The letters LR are two-thirds of the acronym JLR, but Land Rover sales comprise 80 percent of Jaguar-Land Rover’s US numbers this year. Of the 40,148 JLR vehicles sold through the end of June, 32,312 have been Land Rovers. That’s part of the bottom-line sense behind the marque’s decision to produce “leisure vehicles” that will form a new Discovery range. Boosting the profit engine and taking advantage of the crossover craze by expanding on core strengths? The question isn’t “if,” but “how?”

The Discovery Sport is the first answer. Land Rover made a positive impression with the handsome Discovery Vision Concept that presaged the Discovery Sport, and it has maintained enough of that character in the translation to production. The flat-sided, ominous bearing of the concept gives way to a curved, elegant shape on the retail model accented with touches of ornate jewelry, like the layered headlights and textured taillights. It is good-looking from every angle.Luxury perceptions and touchpoints continue inside. This is the nicest Land Rover we’ve ever been in – the two-tone interior is a pleasure to the eye. Thick, stitched leather gives the impression of boutique hide shops. The steering wheel is a natural fit for our hands. Even the plastic atop the instrument panel is well done. The seats are welcoming, the back bench leaves plenty of room for taller types, and the cabin is awash in light from the glass roof. Plus, there are USB and 12-volt plugs all over, you can pair two phones via Bluetooth, and the vehicle provides a WiFi hotspot. If we were going to request a Range Rover Evoque for the Land Rover set, this would be it.

It shouldn’t surprise you to know that you’ll pay for that appeal, though. Our tester had $14,055 in options, a number that equates to 37 percent of the $38,065 base price (including $995 for destination). Most of that comes from the $8,500 HSE Luxury Package that bestows baubles like the panoramic roof, 10-way power seats with Windsor leather, the 19-inch alloy wheels, power tailgate, fog lights, and xenon headlights with signature lighting, among others. The toothsome ivory headliner isn’t included in that, however; it’s another $275.The excellent vibrations continue on the move because the Discovery Sport is suave at speed. Engine isolation is excellent – you can barely hear it. There’s a touch of whoosh from wind noise around the A-pillars and mirrors, heard only because the NVH is otherwise terrifically muted through details like the acoustically laminated windshield and aerodynamic elements. For any who wonder how 240 horsepower and 251 pound-feet of torque will propel a 3,957-pound crossover, the answer is, in this application, gracefully.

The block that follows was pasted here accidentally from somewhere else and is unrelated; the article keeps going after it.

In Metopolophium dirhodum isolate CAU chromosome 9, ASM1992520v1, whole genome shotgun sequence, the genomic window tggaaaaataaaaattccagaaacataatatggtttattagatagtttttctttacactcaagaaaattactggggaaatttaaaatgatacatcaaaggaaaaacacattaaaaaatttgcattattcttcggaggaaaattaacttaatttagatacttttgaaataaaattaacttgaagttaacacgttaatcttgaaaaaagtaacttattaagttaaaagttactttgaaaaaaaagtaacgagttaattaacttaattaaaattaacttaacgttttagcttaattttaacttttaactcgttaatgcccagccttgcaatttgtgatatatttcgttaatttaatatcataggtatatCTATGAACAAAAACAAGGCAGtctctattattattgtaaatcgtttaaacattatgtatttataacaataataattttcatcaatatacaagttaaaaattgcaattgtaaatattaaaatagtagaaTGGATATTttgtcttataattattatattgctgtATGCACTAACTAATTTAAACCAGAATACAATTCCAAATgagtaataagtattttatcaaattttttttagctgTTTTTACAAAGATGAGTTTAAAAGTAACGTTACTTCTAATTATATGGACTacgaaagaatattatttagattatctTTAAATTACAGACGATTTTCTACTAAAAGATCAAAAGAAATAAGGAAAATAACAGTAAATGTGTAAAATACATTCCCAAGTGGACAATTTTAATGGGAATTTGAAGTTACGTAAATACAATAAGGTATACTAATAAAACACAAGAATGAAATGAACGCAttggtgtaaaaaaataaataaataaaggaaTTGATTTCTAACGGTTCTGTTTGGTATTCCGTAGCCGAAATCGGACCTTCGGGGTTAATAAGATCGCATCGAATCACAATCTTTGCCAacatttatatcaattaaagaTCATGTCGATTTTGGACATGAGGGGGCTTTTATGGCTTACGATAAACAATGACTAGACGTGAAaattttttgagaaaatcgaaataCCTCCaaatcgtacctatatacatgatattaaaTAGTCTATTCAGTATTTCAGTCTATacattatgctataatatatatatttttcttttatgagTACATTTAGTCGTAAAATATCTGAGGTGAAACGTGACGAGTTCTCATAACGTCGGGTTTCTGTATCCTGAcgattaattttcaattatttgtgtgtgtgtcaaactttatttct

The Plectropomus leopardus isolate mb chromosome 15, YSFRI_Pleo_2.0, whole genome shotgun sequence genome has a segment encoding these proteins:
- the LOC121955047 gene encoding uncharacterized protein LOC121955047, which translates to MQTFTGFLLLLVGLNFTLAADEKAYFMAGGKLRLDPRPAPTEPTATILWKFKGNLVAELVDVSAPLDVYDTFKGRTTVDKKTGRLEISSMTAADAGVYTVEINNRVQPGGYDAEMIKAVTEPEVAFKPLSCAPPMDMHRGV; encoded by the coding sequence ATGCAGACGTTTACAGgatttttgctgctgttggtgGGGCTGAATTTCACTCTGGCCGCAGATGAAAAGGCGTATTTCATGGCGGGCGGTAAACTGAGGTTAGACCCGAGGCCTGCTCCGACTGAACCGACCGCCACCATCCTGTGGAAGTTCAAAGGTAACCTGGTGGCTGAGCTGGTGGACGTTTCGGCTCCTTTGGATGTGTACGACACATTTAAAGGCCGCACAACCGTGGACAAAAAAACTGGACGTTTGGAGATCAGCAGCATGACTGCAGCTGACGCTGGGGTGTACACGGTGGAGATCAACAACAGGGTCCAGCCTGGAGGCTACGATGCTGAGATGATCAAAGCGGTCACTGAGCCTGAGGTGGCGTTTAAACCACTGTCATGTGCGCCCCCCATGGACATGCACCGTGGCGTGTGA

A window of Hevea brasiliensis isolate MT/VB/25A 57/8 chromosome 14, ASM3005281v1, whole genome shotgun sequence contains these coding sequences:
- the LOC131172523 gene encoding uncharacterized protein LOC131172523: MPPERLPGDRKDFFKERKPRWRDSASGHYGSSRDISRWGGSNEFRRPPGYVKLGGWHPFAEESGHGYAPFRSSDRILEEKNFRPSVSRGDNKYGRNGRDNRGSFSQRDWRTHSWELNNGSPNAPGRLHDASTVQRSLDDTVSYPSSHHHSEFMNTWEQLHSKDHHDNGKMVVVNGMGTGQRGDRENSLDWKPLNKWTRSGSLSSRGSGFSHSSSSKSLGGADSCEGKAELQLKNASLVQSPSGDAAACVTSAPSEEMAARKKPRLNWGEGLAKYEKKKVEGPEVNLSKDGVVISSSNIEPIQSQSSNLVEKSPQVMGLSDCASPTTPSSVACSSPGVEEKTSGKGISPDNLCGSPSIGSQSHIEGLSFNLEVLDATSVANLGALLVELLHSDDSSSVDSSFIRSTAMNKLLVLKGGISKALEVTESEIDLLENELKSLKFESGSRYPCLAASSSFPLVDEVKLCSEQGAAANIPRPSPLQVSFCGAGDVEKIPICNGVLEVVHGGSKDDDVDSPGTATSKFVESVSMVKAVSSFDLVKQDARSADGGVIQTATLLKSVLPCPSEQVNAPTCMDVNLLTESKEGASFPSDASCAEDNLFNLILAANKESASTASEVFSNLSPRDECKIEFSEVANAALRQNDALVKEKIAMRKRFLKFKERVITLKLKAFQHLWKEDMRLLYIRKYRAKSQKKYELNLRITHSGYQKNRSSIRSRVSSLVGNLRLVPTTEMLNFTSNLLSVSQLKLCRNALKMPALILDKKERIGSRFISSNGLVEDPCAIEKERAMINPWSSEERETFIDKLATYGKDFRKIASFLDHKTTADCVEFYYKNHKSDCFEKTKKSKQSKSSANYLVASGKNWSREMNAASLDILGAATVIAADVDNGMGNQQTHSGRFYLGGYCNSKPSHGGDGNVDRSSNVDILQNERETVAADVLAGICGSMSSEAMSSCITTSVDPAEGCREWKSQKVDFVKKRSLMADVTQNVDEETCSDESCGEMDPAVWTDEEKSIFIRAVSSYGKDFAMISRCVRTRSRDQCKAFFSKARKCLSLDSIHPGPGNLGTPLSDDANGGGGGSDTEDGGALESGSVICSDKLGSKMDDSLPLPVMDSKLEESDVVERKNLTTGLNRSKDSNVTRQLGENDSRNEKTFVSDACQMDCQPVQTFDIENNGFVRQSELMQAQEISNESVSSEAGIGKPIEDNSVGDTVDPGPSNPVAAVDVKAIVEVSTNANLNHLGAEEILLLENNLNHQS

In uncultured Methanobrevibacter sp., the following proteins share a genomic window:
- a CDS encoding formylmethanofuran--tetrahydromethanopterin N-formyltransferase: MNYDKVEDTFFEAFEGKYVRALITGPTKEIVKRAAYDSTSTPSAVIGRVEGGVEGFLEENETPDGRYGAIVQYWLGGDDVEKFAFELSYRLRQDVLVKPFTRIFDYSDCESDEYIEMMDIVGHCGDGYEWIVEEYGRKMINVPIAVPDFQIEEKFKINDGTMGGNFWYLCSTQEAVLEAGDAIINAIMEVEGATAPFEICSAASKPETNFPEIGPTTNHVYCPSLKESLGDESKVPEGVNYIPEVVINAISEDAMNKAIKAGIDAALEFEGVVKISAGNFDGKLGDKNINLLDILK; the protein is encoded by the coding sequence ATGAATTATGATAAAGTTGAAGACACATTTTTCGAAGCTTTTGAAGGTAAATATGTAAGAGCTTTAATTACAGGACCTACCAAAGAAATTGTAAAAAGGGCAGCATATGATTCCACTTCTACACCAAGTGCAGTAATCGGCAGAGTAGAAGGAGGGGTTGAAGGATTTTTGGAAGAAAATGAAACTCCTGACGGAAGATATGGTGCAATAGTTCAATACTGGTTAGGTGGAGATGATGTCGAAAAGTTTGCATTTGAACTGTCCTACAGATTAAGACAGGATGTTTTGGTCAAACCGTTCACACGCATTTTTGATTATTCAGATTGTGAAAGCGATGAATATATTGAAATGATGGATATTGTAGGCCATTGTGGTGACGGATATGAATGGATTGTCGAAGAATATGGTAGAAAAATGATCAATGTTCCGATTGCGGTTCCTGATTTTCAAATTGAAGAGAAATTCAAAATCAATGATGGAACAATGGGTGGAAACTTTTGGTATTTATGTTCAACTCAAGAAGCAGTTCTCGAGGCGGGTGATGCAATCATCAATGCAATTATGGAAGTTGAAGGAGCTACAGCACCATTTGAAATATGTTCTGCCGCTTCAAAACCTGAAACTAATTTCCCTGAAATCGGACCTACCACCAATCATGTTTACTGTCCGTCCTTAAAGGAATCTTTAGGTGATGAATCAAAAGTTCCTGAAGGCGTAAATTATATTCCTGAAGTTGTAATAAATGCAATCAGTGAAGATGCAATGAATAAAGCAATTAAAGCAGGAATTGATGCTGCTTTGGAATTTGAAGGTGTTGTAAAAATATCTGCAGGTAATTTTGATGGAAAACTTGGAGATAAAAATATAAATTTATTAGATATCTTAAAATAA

Note, however, that our observations concern traveling at speed. The tuning of the ZF nine-speed transmission makes any other kind of motoring a nuisance, which is a terrible comedown in such a graceful package. The most pressing problem is that the automatic gearbox hates to downshift. You’ve got to stomp on the throttle and hold the pedal down before the transmission will switch gears, leading to one of two unwanted scenarios when you want to pass someone. By the time the gearbox downshifts your opportunity will have passed before you could. Further, when it finally does grab a lower gear, the revs will bounce so high that the whole vehicle is thrown forward, sending your right foot onto the brake as forcefully as it was just applied to the accelerator.The transmission hunts through gears at low speeds as if it’s determined to use all of its gears just because it has them. We rotated the gear knob to Sport and tooled up our favorite canyon road, hoping that dedicated setting would lessen the cog chasing, but that wasn’t the case. We were almost never in the right gear coming out of a corner; the transmission waited for throttle input after the corner to figure out which gear it needed, then sample a few, then pick one. During this exercise we learned that the seat bolsters weren’t solid enough to keep our legs in place, a moot point since we never had any desire to try sporty driving again. Our findings echo those we suspected on our First Drive.

After a week with it our left-handed compliment is that it’s bland and vanilla, but it’s some of the best vanilla you can buy, even with that exasperating transmission. Its treatment of the basics is superb, and we doubt its intended audience will bring our reviewer’s sensitivities to the gearbox foibles. Our biggest reservation about it is sentimental: as old and literally square as the proper LR4/Discovery is, we really like it. Twenty years from now that LR4 will still express a certain kind of esoteric English cool, and we could get in one today and drive to Buenos Aires after a few hours of prep. As our First Drive in Iceland showed, the Discovery Sport can do the family proud on the roads less traveled. Still, if it’s going to use that name and, as the brand informs us, “[set] the tone for the new generation of Land Rover Discovery premium SUVs,” we wish it had more Discovery in it, and more sport.